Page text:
The Wong Kar-Wai + Christopher Doyle aesthetic
The 1980s and 1990s saw the peak of neon lights in the city. With it came the breakthrough films of Hong Kong filmmaker and auteur Wong Kar-wai, reinforced by the vivid visual style he crafted with cinematographer Christopher Doyle. Instrumental to this was the pervasive and creative use of neon lights, which was the heart of Hong Kong’s visual character at the time.
“The films we made at a certain period, the ’80s and ’90s, wouldn’t be this way if it wasn’t for the space in which they were made,” Doyle said in the short documentary below, Christopher Doyle: Filming in the Neon World. It’s part of the online exhibition NEONSIGNS.HK, presented by the West Kowloon Cultural District. “And our space is a neon space….It’s the energy of Hong Kong.”
This electric energy of neon that Doyle describes have spilled from motion picture onto stills, given the popularity of cinematic and vibrant-colored styles in photography. The neon trend has become popular not only for those who want to emulate the iconic Wong Kar-Wai + Christopher Doyle aesthetic, but also for those who simply want to experiment with splashes of neon colors in their work.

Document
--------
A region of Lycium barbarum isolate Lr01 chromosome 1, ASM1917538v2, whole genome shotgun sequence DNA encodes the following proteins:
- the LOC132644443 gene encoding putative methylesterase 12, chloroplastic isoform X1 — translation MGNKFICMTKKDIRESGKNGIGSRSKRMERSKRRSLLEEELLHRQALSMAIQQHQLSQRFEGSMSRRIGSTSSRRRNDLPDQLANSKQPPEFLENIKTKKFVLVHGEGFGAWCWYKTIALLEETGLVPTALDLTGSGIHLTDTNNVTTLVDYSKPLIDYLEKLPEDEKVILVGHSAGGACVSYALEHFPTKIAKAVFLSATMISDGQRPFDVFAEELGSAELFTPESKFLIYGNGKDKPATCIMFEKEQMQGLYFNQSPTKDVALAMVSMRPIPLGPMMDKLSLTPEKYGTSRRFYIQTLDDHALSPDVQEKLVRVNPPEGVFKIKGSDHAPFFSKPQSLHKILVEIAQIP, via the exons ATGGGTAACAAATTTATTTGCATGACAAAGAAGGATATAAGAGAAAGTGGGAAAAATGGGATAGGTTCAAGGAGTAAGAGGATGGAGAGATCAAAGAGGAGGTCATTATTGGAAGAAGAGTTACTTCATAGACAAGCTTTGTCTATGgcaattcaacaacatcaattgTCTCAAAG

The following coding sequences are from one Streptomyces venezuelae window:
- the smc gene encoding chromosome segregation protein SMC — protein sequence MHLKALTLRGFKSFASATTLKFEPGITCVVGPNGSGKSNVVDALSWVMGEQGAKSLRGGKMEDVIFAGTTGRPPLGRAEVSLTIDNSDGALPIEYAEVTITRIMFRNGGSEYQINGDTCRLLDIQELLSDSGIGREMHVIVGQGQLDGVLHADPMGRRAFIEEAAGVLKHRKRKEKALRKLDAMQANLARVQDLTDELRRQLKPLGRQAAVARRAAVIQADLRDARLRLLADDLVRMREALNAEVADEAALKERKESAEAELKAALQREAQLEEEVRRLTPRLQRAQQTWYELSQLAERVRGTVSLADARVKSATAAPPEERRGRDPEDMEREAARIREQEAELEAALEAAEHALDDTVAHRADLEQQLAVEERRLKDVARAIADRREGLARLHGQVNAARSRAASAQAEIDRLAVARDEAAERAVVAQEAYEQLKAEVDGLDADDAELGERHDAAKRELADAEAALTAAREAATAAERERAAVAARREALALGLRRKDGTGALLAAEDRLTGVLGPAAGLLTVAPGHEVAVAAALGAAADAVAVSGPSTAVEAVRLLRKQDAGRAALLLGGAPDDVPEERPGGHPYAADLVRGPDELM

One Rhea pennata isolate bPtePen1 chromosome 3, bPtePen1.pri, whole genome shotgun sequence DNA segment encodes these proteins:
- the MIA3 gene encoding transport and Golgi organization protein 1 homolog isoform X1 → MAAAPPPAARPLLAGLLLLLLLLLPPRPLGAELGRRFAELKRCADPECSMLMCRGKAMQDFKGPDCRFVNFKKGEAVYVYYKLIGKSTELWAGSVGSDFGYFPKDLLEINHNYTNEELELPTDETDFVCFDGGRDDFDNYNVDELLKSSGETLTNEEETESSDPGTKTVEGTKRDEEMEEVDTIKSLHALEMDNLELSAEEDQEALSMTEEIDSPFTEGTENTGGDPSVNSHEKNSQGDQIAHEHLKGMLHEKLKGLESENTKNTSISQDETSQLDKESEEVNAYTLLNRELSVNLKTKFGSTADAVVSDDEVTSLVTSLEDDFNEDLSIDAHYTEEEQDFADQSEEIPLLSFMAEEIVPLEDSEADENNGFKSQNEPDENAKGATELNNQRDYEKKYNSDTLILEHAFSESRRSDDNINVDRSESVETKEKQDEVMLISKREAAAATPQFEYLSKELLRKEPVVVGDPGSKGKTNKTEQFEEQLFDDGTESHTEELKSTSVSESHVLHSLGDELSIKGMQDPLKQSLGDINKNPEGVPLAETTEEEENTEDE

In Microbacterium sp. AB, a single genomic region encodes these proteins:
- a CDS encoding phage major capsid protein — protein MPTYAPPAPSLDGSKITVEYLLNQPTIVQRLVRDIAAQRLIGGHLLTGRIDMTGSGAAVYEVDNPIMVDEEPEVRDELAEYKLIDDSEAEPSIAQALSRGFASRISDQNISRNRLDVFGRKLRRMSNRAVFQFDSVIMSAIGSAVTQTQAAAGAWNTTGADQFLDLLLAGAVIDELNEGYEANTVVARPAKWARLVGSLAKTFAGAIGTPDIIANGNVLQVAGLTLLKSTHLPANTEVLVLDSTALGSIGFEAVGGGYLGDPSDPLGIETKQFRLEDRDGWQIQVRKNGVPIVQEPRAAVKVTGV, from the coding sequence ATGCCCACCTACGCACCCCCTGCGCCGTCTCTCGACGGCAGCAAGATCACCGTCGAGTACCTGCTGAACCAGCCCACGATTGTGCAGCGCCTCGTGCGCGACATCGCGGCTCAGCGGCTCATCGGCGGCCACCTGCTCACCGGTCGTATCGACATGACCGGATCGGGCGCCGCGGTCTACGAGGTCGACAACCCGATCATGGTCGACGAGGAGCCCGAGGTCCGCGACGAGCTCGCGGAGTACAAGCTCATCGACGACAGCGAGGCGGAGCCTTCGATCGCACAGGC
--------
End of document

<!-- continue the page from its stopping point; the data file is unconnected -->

Inspired by Hong Kong’s neon-lit streets
The lively cityscapes of Hong Kong and other cities that still glow with neon signs have inspired and captivated photographers then, and especially now. Some of the best contemporary examples I’ve found that put the spotlight on neon signs (and its distinct aesthetic) were taken by Xavier Portela, Steve Roe, and Zaki Abdelmounim. All of them depict the energy and activity Hong Kong is known for, the streets dotted here and there by the remaining neon lights.
Hong Kong was one of the first cities (the other being Tokyo) that Portela photographed for his project titled Glow, where his colorful and hypnotic treatment made the night scenes even more vibrant and eye-catching. Seoul, Bangkok, and New York City soon became his next destinations.
Roe likewise gave the streets of Hong Kong, Tokyo, and Seoul a trippy neon treatment, shooting with prisms to produce an otherworldly look without doing it digitally. Apart from these, he also regularly shares his other shots of Hong Kong on his Instagram, often calling attention to the iconic neon signs being taken down and being swapped for LED lighting.